Gary’s population peaked at 178,000 in the 1960s, after which it steadily declined as white residents and businesses moved to the more affluent neighboring town of Merrillville. Though some try to pin blame for the city’s decline on the 1967 election of Gary’s first Black mayor, civil rights advocate Richard Hatcher, it’s clear that he had been handed a city already in economic freefall. The steel industry struggled to keep up with newer mills overseas, and by 1959, the United States had become a net importer of steel.

In 1973, a recession in the global steel market led to drastic decreases in steel prices and mill closures across the country. The effects were severe and long-lasting, and steel towns were among the hardest hit. Cities dependent on steel production—Youngstown, Toledo, Cleveland, what we know today as the Rust Belt—were also economically devastated in the 1970s. The loss of residents, jobs, and tax revenue resulted in crime, poverty, and the dismantling of civic infrastructure. Gary, once famously idealized as the model American town in The Music Man and the birthplace of the Jackson Five, would never recover.

The exterior of the Palace Theater, once one of Gary’s grandest entertainment venues.
The exterior of the Palace Theater, once one of Gary’s grandest entertainment venues.
The ruined interior of the Palace Theater in Gary, Indiana.
The ruined interior of the Palace Theater in Gary, Indiana.

As U.S. Steel laid off thousands, efforts were made to diversify Gary’s economy. It was too late. Convention centers, hotels, and casinos failed to draw visitors to a city that by 1994 had won the ignominious title of “Murder Capital of the United States,” with 91 murders per 100,000 residents, according to the Chicago Tribune. Gary’s descent into gangs, drugs, and violence led to drastic measures, such as a funeral director holding a service called “This Could Be You” in a public school, which invited students to look into a coffin with a mirror inside. Gary’s population lost more than 100,000 residents. Its schools and libraries, once the pride of the city, shuttered. Weeds overtook vacant houses, and in 1997 a series of devastating fires set in the downtown business district destroyed numerous landmarks, including the Memorial Auditorium. In a CLTV interview following the fire, Gary resident Jeri Elliott lamented, “It’s really a shame to see everything that you grew up with gone.”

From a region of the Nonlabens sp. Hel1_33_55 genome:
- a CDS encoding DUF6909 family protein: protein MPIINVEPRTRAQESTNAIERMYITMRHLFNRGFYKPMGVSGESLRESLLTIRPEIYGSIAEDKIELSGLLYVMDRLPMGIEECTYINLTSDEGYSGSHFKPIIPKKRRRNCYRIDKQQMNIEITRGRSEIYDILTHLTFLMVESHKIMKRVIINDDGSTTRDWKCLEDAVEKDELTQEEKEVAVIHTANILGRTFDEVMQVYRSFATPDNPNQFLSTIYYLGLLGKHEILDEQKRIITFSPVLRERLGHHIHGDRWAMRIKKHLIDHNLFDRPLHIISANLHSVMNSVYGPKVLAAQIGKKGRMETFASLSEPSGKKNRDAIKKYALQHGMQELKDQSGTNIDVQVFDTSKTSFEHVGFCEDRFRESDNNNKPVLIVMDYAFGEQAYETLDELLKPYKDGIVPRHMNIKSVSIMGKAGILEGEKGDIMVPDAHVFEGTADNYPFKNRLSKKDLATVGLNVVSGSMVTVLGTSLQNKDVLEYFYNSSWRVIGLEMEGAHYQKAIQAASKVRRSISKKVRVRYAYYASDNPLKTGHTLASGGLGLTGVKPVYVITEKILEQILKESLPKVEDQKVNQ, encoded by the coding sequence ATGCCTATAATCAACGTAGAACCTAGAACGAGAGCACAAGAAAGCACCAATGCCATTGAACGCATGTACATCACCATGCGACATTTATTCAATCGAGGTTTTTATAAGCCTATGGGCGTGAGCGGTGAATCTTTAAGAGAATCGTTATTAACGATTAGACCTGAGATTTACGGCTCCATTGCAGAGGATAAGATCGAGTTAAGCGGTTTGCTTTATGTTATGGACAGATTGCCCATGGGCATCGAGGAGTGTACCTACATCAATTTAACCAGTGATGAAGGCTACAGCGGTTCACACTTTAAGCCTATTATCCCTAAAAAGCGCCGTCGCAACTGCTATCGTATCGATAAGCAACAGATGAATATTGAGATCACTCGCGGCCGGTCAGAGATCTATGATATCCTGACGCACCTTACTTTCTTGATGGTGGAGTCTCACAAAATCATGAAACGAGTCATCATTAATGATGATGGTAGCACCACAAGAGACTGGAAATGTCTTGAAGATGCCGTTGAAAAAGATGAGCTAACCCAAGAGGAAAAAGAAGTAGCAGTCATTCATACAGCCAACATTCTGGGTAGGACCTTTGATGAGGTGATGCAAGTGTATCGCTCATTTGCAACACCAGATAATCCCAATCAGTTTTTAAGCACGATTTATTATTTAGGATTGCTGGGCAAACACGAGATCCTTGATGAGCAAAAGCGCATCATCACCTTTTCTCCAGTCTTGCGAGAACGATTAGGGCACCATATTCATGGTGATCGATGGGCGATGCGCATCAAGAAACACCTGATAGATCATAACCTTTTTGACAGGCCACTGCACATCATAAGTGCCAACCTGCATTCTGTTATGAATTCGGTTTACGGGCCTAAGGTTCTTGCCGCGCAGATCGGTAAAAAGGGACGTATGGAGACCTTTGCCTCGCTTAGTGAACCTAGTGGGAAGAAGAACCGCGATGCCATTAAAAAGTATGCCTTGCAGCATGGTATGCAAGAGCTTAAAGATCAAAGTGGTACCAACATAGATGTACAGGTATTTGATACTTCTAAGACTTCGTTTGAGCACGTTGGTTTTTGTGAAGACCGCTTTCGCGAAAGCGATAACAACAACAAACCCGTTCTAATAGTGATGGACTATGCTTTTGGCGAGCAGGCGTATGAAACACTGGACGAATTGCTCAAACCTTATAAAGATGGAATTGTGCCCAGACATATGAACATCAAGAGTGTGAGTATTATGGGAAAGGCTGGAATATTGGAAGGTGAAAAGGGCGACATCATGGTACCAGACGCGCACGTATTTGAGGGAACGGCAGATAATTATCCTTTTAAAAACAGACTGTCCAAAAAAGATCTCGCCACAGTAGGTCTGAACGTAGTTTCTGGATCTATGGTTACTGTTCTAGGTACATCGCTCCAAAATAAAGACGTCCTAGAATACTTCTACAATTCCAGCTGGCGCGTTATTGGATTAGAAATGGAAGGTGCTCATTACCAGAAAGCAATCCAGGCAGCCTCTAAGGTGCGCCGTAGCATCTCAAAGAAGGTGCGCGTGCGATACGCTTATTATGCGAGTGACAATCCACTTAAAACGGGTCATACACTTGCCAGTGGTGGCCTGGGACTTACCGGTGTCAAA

Though present-day Gary is sometimes portrayed as little more than a playground for urban explorers, it still has approximately 69,000 residents. Like many American cities deeply affected by deindustrialization, it is struggling to rehabilitate its reputation and identity. Ideas such as creating a theme park celebrating the Jackson Five fell through, and a Los Angeles–based tech company reneged on contracts to use the city’s convention center as a new plant, which would have created thousands of jobs. U.S. Steel, which had lured tens of thousands of workers to the area, currently only employs around 3,700 at Gary Works, according to The New York Times.

The ubiquitous derelict buildings are slowly being razed, but without jobs or attractions to draw visitors, it is difficult to establish ancillary businesses such as restaurants and stores. It is hoped that improvements to road and rail lines connecting Gary to nearby cities such as Chicago might draw commuters escaping high rents, and that the Gary/Chicago International Airport might serve as a logistics hub for United Parcel Service. But only time will tell.

The Parry Shaw Building, with overgrowth outside the building.
The Parry Shaw Building, with overgrowth outside the building.